Turns out, fears of the bees dying out were overblown. The bees were in no trouble at all. But humans? Humans were, or rather are, doomed.
Fast forward to a distant future where humanity is gone and the bees have created a space-faring society. They spread through the galaxy, turning worlds into gardens which produce resources that the bees back on Earth use to improve their hives, improve themselves, and curry favor with the Queen. You are the leader of one of these hives, and it’s up to you to take your hive to new heights before the time of hibernation returns.
In Apiary, you’ll assign your worker bees to various tasks, gather resources, and convert those resources into point-scoring, game-winning improvements to your hive and greater bee-dom. At the start of your turn, you can do one of two things: place a single worker where they can complete one of six actions; or collect all your worker bees back to your hive.
When your worker bees return to your hive, they “level up.” Bees are leveled from 1 to 4, and the stronger your bees, the more they can do. Returning bees also gather resources from your hive’s fields. They’ll collect Pollen, Water, and Fiber, the pillars of bee society.
Your farms not only produce these resources, but also store them. If you don’t have room for all of the resources you’ve gathered, the excess goes to the Queen, earning you points of her favor.
If you didn’t gather your bees back home, but assigned them to tasks, you can perform the actions where those workers are. These are things like fly the Queen’s Spaceship to new or explored planets to harvest their resources, build new farms for your hive or recruit new bees (who have ongoing effects for your hive) or build new developments (which have a powerful one-time effect), research new plants, convert the resources you have into the resources you need (opening the way to gather Wax and Honey), or glorify your achievements by carving the history of your bee-ple into the walls of your hive.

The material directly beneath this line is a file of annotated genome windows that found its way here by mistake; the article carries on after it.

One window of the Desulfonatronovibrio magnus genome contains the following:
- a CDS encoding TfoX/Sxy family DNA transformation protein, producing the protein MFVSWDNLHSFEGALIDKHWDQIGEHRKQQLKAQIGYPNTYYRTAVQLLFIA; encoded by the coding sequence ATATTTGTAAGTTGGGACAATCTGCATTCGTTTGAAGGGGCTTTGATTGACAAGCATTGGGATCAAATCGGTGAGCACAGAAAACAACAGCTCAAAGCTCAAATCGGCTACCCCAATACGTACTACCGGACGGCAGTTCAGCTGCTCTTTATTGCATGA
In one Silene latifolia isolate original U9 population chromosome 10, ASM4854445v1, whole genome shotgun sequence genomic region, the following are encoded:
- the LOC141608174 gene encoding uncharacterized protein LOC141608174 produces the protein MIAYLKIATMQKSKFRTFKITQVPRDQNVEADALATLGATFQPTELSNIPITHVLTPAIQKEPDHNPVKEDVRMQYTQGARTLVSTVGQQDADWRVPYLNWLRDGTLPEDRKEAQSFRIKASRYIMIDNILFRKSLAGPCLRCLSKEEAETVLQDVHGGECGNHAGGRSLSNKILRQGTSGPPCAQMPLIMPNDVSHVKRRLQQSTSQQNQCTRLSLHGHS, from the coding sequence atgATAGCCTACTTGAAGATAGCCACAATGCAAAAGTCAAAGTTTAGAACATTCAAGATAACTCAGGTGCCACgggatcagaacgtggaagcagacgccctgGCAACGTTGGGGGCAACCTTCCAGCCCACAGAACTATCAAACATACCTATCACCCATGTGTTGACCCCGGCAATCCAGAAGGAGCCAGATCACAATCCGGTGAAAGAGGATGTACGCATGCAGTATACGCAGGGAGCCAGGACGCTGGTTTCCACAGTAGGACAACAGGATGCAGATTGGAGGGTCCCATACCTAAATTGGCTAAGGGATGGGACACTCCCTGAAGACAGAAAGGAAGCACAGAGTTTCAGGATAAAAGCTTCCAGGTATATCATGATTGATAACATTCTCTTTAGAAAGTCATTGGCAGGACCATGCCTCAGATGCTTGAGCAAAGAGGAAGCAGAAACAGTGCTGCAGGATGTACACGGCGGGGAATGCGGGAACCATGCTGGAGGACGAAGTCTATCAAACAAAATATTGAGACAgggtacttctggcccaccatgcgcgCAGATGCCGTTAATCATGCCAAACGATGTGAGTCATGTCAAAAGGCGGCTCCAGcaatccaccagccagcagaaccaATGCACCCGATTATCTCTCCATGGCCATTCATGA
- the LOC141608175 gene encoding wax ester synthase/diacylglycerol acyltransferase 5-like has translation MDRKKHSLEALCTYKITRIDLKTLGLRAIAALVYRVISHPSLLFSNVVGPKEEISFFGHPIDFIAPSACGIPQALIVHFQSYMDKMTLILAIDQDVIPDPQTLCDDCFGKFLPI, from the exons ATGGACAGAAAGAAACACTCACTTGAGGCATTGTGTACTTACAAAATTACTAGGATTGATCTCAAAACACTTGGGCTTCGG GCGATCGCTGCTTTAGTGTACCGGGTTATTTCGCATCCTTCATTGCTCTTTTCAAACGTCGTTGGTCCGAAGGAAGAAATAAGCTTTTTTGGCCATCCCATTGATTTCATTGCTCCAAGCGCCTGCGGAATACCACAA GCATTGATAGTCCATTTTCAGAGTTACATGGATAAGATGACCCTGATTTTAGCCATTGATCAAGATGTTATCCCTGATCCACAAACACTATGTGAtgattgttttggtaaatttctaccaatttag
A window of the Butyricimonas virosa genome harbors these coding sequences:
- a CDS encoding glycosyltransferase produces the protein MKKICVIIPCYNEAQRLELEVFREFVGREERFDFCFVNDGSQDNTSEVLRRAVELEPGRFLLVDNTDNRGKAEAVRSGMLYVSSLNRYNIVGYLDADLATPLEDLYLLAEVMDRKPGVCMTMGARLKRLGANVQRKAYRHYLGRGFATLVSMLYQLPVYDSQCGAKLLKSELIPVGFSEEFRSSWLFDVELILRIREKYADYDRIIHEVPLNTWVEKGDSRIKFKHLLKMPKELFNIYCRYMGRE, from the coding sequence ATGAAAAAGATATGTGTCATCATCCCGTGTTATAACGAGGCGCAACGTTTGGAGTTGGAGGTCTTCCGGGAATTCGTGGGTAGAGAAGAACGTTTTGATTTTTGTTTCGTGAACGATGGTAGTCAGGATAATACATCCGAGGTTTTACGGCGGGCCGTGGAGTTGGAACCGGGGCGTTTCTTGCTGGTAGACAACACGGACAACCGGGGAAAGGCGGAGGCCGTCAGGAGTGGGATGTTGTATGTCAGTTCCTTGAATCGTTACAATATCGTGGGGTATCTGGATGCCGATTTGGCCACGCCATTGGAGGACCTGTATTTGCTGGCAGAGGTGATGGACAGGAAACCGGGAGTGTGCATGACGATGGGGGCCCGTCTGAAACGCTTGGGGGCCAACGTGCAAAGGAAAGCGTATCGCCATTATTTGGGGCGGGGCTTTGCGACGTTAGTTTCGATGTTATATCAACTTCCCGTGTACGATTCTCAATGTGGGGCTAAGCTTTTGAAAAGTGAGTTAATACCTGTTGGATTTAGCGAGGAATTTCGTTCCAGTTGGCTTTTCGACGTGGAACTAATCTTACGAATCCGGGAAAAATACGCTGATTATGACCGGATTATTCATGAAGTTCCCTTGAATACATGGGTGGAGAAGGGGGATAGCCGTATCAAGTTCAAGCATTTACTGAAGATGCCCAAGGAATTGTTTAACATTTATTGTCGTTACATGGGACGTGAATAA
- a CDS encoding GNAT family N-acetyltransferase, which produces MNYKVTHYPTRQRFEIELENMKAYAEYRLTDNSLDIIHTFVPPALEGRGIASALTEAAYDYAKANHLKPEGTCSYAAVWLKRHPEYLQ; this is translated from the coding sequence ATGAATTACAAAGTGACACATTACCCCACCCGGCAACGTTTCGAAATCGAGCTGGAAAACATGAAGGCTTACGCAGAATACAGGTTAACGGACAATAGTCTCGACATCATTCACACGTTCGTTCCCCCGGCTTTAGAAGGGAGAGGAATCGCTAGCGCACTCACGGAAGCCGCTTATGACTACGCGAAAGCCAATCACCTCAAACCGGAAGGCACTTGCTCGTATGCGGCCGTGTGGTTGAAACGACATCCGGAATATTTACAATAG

In most of these areas, the more bees there, and the higher there combined levels, the more that can be achieved at these tasks. But there’s also limited space for workers at any of these work stations. Every time a new worker shows up, any workers currently there move down to make room for them, potentially bumping the worker who’s been there the longest out of the work station. If that happens, you can level up your bee and put them back into your pool of workers in need of a task, or you can set them in your Landing Area, allowing you to use them when you reclaim all your bees home in collecting resources from your fields.
Any time a Level 4 worker would level up, you send them to the Hibernation Comb. When the Comb is full, everyone gets a final turn before the game is over. You’ll score points based on having the most bees in the Hibernation Comb, the amount of favor you have with the Queen, and many of the improvements you’ve made to your hive and its culture. Most factions (and there are 20 to choose from) have additional ways to score points. The hive with the most points wins.
Apiary is what’s called a worker-placement game; you have a limited number of workers, and where you place them on the board dictates what you can do on your turn. In this game, placing a worker is also likely to bump other workers, either yours or those placed by the other players, into new positions or return them to their hive where they can be sent to perform new tasks. So you need to worry about the knock-on effects of your actions as much the opportunities created by placing a worker.
Up to five can play (and the number of players adjusts things like how big the Hibernation Comb is), and a full game usually runs between an hour and an hour-and-a-half. If you love other worker-placement games like Flamecraft, if you enjoy intricately designed games where every move you make has noteworthy effect, or you just think the idea of a bees in space is cool, buzz on over to your local Dragon’s Lair Comics & Fantasy® to claim your copy of Apiary today.
All Dragon’s Lair Comics & Fantasy® locations are independently owned and operated by local folks. Not all stores will carry all games but will be willing to attempt to special order any that they do not carry. (And they’ll carry most.)